#OER16 Open Culture

This years OER conference: #OER16 Open Culture was held in Edinburgh, which was great for the Interactive content team. Now in its 7th year the 2 day conference was a very full and diverse one with people attending from all over the world. There were keynote speakers, presentations, lightning talks, Wikipedia sessions and posters. Many of the presentations were live streamed and can be found on the ALT (Association for Learning Technology) YouTube channel.

What do we mean by open?
There were lots of thought provoking topics. From letting students choose how they learn to letting them use their own tools. From research into the effectiveness of OERs, who has heard of OERs, to what are OERs? Different areas of openness, open to whom and how. The area of copyright, creative commons licensing and ownership to archives and collections.

Day 1
Catherine Cronin, University of Galway, “If ‘open’ is the answer, what is the question?” the first keynote speech on day 1.

I am just covering the topics I attended on the day but there were other sessions in parallel to this. My first session was titled ‘Converging or diverging cultures of openness’:

  • Awareness of OER and OEP in Scotland: Survey Findings from the OEPS Project: this covered the findings of the survey which covered higher and further education. Some of the interesting things from this research is the need for staff development and sharing practices.
  • Veethika Mishra a student from India presented: GameEd Archive: OER for tabletop games: for such a large industry she emphasised that the educational value of table top games is underestimated and underutilised.
  • Mosomelt: Mobile Social Media Learning Technologies, NZ
  • Connecting Resources and Users – requirements for a federated cross-sectorial infrastructure for OER: feasibility study based in Germany around repositories, distribution and the needs of different educational sectors.
Doing OER: Stuart Nicol
Doing OER: Stuart Nicol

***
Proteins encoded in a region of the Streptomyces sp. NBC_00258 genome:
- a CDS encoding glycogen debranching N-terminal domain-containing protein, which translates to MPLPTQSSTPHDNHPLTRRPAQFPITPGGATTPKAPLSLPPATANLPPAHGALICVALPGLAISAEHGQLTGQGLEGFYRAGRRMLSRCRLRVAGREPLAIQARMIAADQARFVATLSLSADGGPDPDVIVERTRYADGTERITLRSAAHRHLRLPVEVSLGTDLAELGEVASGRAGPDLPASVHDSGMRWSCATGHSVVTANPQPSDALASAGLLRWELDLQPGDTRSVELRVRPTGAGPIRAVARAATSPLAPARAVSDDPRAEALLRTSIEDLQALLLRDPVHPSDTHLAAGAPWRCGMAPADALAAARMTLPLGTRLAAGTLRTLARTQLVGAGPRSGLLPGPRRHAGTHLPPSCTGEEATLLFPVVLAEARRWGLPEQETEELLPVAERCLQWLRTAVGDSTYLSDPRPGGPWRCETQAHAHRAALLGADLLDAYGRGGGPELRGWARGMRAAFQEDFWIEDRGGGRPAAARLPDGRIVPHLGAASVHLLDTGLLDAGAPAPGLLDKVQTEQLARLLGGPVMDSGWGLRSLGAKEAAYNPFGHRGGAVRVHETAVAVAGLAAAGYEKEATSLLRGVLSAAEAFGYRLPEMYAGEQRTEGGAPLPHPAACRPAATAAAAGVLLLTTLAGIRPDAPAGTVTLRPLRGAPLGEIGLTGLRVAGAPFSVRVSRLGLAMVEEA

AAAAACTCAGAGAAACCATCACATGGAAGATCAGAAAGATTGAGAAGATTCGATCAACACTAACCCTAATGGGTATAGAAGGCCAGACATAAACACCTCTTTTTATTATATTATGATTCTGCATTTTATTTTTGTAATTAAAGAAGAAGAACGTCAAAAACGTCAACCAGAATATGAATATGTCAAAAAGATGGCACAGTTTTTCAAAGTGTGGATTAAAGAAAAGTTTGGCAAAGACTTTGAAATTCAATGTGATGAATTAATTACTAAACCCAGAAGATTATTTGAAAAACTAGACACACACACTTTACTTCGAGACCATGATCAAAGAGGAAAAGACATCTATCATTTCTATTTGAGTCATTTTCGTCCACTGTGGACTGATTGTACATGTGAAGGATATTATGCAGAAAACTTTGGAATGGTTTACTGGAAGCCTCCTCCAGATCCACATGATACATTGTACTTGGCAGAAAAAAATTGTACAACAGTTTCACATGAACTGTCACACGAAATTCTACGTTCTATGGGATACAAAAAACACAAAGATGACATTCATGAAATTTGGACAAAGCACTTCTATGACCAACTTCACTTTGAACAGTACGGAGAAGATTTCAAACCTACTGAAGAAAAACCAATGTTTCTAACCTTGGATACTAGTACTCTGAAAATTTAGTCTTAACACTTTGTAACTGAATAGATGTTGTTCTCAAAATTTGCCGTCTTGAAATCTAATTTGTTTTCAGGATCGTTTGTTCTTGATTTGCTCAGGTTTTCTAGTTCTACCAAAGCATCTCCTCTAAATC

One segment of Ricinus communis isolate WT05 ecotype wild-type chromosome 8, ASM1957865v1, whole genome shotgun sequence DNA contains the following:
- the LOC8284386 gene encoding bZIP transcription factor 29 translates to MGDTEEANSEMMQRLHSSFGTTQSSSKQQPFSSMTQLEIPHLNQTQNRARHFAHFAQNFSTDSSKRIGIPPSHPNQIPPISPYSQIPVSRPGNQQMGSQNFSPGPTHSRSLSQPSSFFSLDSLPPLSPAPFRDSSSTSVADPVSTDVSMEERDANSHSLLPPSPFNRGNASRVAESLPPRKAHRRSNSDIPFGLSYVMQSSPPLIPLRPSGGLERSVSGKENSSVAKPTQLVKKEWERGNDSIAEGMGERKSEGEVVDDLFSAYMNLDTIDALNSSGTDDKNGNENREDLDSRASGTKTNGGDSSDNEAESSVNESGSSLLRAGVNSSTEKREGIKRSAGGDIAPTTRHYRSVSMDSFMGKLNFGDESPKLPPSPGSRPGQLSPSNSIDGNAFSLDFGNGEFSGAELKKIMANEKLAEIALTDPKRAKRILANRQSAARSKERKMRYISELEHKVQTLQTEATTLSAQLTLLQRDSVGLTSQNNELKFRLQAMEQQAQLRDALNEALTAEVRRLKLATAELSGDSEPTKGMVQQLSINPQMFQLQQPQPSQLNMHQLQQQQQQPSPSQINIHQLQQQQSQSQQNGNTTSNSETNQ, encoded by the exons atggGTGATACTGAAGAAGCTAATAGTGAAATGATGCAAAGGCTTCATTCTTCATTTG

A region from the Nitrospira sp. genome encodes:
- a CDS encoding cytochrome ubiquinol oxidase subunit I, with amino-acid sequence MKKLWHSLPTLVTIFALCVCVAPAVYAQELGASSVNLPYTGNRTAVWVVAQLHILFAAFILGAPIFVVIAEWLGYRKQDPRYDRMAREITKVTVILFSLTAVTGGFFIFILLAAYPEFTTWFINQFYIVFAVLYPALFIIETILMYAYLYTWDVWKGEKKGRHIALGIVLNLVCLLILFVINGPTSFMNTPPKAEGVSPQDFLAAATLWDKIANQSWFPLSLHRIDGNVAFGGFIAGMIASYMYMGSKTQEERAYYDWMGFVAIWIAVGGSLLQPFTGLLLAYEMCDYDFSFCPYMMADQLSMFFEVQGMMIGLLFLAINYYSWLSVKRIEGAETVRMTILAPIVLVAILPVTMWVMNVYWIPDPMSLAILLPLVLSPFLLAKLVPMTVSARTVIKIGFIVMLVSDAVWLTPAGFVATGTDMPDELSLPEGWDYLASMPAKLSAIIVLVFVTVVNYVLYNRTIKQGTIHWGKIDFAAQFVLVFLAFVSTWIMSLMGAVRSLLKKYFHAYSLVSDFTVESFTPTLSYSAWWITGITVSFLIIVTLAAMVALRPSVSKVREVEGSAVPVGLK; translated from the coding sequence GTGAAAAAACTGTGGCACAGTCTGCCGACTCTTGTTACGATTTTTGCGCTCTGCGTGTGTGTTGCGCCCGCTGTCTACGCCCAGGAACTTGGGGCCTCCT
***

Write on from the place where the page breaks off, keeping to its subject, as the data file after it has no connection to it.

In the afternoon I attended the ‘Converging or diverging cultures of openness’ again which covered more aspects of OERs:

  • Finding the open in the in-between: changing culture and space in higher education: In-between: Third space, Third place, Liminality. Reuse, Revise, Remix, Redistribute, Retain.
  • Open Educational Resources and Tools for the Digital Student: collaboration between 2 universities one in Romania and the other the US, the students work together and share resources, using open educational tools and social media such as ThingLink, Google hangout, Voicethread and SoundCloud.
  • Doing OER: Developing an institutional OER policy and how that policy might influence practice. Open.ed Stuart Nicol
  • Converging Cultures of Open in Language Resources Development: Mining and data driven learning, linguistic data, FLAX project domain-specific language collections.
  • How to set up an Open Online CPD course: 12 Apps of Christmas. We should try this!

There were 2 keynote speakers following the sessions on day 1: Emma Smith, University of Oxford, “Free Willy: Shakespeare and OER” followed by John Scally, National Library of Scotland, “Postcards from the Open Road” to finish the presentations of the day.

Day 2
Day 2 started with an excellent keynote from Edupunk Jim Groom, Reclaim Hosting “Can we imagine tech Infrastructure as an Open Educational Resource? Or, Clouds, Containers, and APIs, Oh My!”.

My first session was called ‘Innovative approaches to opening up cultural heritage collections for education’:

  • Bastille, a pop group or a French Fort? How the Research and Education Space (RES) is using linked open data to open up cultural heritage collections so they can be used in education: a project funded by Jisc, the British Universities Film & Video Council (BUFVC) and the BBC
  • Learning Effectiveness and Perceived Value of Wikipedia as a Primary Course Resource: research based at the Universitat Oberta de Catalunya which compared sets of students using Wikipedia
  • Open education: “Runnin’ with the Devil”: are we critical in our thinking and writing? Paper citation, semantometrics and citation metrics

‘Hacking, making and sharing’

  • Students Success The Toolbox, realistic temptations Dublin
  • Open education on Wikipedia’s sister projects: Wikipedia is well known but there are a number of other equally interesting open projects such as Wikisource, Wikibooks where students can create their own textbooks
  • An Open Ed Tech Collective: looked at a WordPress framework SPLOT, NS Cloner for WordPress, Sandstorm
  • Building a Database of People in Edinburgh Throughout the Early 20th Century: student project, setting up a searchable database using old telephone directories